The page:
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Regeneration of ancient impact-scars affect regional geology worldwide
  • John M. Saul
John M. Saul
Independent researcher

Corresponding Author:john.saul@wanadoo.fr

Author Profile


The entire Earth was bombarded c.4100-3800 Ma, establishing initial conditions for all later regional geology. Deep impact-fractures have been regenerated upward from the brittle-ductile boundary by the action of convection, outgassing, circulating fluids, the twice-daily earth-tide, and earthquakes throughout all subsequent time. In consequence, many such fractures have never entirely healed or been eliminated. The two-dimensional map-outlines and circular curvature of numerous three-dimensional “craterform” scars can be readily seen, once the observer has been alerted to the possibility of their existence. Many other Hadean/EoArchean impact-scars are covered over, as is the case at present, at any given time. These impact features have been regenerated “cold” from below and are fundamentally different from astroblemes, as presently defined, whose rocks were directly subjected to the high temperatures and pressures that accompany hypervelocity extra-terrestrial impacts. Melt rock filled the largest impact sites and produced cratons, with overflow producing platforms. In later times, craton rims buckled during collisions, producing orogens. Crater rims originally entered the Earth at near-vertical angles but after sufficient net erosion following Snowball Earth episodes, deeply exposed rim-zones entered the Earth at lower angles, thereby facilitating deep subduction. Renewed activation of earliest Precambrian fractures from below is a recurrent geological phenomenon. The largest scar, approximately 5350 kilometers in diameter, encompasses Asia and has Novaya Zemlya as part of an outer rim. Our vision has greatly improved since 1788 when James Hutton could find “no vestige of a beginning".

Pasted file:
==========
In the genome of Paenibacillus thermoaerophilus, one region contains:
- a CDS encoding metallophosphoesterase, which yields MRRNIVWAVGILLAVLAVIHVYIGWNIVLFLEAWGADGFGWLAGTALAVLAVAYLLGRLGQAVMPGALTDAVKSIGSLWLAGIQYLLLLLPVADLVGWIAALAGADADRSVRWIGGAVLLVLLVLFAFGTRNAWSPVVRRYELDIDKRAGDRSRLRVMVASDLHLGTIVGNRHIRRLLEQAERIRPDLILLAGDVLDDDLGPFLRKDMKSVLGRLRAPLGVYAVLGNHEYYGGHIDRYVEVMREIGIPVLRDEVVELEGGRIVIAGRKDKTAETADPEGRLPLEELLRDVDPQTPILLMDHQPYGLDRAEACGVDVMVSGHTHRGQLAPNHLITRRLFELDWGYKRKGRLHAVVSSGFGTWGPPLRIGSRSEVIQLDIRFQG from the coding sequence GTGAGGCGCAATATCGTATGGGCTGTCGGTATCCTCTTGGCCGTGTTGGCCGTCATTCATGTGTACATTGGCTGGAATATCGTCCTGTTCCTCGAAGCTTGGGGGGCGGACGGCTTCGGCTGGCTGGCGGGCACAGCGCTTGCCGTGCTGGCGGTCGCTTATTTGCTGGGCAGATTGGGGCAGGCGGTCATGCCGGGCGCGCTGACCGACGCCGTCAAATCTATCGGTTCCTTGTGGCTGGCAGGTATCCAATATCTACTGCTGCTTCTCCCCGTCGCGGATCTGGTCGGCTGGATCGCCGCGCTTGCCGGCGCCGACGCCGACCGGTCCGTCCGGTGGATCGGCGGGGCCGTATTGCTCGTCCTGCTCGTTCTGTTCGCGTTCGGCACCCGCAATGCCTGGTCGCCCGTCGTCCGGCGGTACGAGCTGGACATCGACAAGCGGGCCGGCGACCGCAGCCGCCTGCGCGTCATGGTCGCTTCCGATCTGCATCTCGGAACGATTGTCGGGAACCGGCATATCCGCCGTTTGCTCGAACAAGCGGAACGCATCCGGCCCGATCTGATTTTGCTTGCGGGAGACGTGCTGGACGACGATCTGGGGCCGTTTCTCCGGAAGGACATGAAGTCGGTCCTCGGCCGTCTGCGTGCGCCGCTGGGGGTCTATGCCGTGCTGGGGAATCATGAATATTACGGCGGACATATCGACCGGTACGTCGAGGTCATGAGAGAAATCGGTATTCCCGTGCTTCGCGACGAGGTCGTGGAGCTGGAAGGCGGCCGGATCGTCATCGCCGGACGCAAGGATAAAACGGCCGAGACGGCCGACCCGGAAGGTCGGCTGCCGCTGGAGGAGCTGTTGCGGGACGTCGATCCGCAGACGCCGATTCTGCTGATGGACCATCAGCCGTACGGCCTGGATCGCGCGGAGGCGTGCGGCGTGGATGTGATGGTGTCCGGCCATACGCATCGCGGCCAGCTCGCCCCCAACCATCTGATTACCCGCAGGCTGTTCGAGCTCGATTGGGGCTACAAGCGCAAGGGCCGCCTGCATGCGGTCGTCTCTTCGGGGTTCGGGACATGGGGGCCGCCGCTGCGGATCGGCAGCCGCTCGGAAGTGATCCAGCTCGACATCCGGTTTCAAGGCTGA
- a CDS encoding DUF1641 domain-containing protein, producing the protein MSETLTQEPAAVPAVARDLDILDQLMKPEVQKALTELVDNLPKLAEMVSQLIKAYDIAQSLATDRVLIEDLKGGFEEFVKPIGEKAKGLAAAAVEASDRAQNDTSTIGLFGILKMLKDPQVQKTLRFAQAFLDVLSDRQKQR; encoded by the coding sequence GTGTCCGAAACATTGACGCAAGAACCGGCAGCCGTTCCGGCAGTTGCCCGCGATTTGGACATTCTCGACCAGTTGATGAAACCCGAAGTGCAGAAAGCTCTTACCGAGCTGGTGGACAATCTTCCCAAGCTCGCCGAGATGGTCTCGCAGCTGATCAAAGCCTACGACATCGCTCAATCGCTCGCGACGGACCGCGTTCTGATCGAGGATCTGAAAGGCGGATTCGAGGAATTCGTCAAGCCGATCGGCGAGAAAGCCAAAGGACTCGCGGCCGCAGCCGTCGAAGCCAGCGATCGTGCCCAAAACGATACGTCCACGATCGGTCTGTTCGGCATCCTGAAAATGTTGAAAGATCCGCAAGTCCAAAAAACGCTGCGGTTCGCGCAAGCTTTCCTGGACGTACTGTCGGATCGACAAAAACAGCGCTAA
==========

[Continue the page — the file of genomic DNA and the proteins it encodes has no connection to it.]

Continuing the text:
13 Dec 2022Submitted to ESS Open Archive
13 Dec 2022Published in ESS Open Archive